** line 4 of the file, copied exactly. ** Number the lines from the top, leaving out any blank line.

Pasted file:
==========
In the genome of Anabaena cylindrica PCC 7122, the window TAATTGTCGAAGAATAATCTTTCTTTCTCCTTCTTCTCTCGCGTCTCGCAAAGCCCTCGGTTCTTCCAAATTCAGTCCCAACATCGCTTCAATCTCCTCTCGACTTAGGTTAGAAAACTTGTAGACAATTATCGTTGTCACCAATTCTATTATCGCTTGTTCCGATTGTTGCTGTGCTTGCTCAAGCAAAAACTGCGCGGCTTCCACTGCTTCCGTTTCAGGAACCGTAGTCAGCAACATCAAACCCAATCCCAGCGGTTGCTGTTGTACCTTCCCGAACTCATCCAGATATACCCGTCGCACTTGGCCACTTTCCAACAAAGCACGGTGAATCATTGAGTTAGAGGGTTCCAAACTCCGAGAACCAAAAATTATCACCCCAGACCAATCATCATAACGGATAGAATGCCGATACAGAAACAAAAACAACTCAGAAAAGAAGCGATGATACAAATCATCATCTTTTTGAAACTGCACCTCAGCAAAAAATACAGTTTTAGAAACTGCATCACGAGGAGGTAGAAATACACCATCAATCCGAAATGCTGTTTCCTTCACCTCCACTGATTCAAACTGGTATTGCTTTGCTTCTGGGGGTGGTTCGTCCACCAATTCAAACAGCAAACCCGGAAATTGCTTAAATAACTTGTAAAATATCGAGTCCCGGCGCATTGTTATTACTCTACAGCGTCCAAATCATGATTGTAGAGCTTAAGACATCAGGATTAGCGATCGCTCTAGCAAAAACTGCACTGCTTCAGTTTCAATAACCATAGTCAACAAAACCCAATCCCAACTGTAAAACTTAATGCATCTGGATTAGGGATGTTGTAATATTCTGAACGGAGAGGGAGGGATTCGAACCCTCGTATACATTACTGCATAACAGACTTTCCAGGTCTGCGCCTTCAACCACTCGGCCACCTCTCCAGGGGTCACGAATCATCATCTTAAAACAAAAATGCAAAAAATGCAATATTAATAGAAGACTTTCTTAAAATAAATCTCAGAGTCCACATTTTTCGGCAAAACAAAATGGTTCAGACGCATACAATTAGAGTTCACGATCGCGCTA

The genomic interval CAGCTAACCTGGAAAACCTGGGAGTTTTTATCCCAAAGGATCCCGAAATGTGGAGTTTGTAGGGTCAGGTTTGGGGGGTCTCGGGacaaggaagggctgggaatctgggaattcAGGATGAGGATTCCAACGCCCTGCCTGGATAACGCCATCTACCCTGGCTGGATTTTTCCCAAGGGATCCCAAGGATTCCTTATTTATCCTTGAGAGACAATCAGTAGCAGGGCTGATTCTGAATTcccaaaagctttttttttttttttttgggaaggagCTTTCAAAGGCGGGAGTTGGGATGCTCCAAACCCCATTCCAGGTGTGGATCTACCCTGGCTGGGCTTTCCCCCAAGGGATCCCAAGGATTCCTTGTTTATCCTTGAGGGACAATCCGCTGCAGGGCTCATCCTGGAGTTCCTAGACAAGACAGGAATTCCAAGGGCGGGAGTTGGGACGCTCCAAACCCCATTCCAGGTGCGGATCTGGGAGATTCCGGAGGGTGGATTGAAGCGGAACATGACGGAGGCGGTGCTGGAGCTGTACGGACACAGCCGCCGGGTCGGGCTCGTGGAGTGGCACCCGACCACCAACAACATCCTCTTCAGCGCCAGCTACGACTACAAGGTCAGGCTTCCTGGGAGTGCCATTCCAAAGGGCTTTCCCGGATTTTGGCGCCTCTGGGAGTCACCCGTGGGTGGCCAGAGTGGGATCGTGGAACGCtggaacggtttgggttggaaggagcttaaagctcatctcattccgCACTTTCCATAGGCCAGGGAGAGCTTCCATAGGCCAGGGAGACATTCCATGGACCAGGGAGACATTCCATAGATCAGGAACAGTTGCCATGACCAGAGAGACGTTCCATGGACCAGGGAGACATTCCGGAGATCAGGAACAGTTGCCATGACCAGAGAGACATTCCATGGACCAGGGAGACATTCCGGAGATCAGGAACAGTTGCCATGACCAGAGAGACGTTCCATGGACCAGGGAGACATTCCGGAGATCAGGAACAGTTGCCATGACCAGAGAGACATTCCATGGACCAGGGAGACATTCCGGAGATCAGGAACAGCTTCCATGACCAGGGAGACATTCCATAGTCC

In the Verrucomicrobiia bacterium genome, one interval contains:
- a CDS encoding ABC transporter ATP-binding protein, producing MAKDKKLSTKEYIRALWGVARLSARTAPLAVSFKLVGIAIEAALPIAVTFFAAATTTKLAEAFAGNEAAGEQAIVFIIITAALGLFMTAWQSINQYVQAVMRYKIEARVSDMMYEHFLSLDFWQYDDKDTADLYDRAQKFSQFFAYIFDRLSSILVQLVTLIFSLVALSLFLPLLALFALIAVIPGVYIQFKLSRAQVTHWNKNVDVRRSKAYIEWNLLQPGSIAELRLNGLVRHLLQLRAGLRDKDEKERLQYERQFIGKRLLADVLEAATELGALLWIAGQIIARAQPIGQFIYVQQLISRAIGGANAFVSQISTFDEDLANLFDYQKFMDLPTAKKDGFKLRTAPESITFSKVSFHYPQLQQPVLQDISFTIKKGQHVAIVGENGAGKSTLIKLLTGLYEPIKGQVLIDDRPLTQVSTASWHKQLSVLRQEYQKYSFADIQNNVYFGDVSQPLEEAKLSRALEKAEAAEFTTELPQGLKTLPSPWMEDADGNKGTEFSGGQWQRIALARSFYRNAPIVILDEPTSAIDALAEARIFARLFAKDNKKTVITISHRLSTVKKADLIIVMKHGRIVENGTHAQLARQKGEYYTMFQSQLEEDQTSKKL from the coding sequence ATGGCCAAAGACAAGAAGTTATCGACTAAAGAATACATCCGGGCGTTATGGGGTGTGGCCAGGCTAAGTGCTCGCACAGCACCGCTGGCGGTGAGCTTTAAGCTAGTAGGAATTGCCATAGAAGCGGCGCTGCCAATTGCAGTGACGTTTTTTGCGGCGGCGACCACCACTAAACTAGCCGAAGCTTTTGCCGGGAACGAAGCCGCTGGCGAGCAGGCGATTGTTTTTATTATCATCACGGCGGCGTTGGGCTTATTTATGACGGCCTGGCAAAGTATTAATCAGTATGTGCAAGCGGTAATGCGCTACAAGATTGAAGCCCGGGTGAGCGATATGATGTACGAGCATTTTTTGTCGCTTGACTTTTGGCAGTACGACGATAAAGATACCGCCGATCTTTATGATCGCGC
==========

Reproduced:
- a CDS encoding ABC transporter ATP-binding protein, producing MAKDKKLSTKEYIRALWGVARLSARTAPLAVSFKLVGIAIEAALPIAVTFFAAATTTKLAEAFAGNEAAGEQAIVFIIITAALGLFMTAWQSINQYVQAVMRYKIEARVSDMMYEHFLSLDFWQYDDKDTADLYDRAQKFSQFFAYIFDRLSSILVQLVTLIFSLVALSLFLPLLALFALIAVIPGVYIQFKLSRAQVTHWNKNVDVRRSKAYIEWNLLQPGSIAELRLNGLVRHLLQLRAGLRDKDEKERLQYERQFIGKRLLADVLEAATELGALLWIAGQIIARAQPIGQFIYVQQLISRAIGGANAFVSQISTFDEDLANLFDYQKFMDLPTAKKDGFKLRTAPESITFSKVSFHYPQLQQPVLQDISFTIKKGQHVAIVGENGAGKSTLIKLLTGLYEPIKGQVLIDDRPLTQVSTASWHKQLSVLRQEYQKYSFADIQNNVYFGDVSQPLEEAKLSRALEKAEAAEFTTELPQGLKTLPSPWMEDADGNKGTEFSGGQWQRIALARSFYRNAPIVILDEPTSAIDALAEARIFARLFAKDNKKTVITISHRLSTVKKADLIIVMKHGRIVENGTHAQLARQKGEYYTMFQSQLEEDQTSKKL from the coding sequence ATGGCCAAAGACAAGAAGTTATCGACTAAAGAATACATCCGGGCGTTATGGGGTGTGGCCAGGCTAAGTGCTCGCACAGCACCGCTGGCGGTGAGCTTTAAGCTAGTAGGAATTGCCATAGAAGCGGCGCTGCCAATTGCAGTGACGTTTTTTGCGGCGGCGACCACCACTAAACTAGCCGAAGCTTTTGCCGGGAACGAAGCCGCTGGCGAGCAGGCGATTGTTTTTATTATCATCACGGCGGCGTTGGGCTTATTTATGACGGCCTGGCAAAGTATTAATCAGTATGTGCAAGCGGTAATGCGCTACAAGATTGAAGCCCGGGTGAGCGATATGATGTACGAGCATTTTTTGTCGCTTGACTTTTGGCAGTACGACGATAAAGATACCGCCGATCTTTATGATCGCGC